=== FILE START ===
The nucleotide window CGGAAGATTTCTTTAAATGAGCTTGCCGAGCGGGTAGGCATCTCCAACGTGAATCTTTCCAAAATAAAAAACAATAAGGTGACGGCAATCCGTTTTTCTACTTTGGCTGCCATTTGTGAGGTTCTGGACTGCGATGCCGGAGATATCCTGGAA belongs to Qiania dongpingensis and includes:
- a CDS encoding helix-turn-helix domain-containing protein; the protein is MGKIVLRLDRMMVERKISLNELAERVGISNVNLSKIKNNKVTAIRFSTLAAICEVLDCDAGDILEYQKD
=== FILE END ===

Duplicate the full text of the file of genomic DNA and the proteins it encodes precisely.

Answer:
The nucleotide window CGGAAGATTTCTTTAAATGAGCTTGCCGAGCGGGTAGGCATCTCCAACGTGAATCTTTCCAAAATAAAAAACAATAAGGTGACGGCAATCCGTTTTTCTACTTTGGCTGCCATTTGTGAGGTTCTGGACTGCGATGCCGGAGATATCCTGGAA belongs to Qiania dongpingensis and includes:
- a CDS encoding helix-turn-helix domain-containing protein; the protein is MGKIVLRLDRMMVERKISLNELAERVGISNVNLSKIKNNKVTAIRFSTLAAICEVLDCDAGDILEYQKD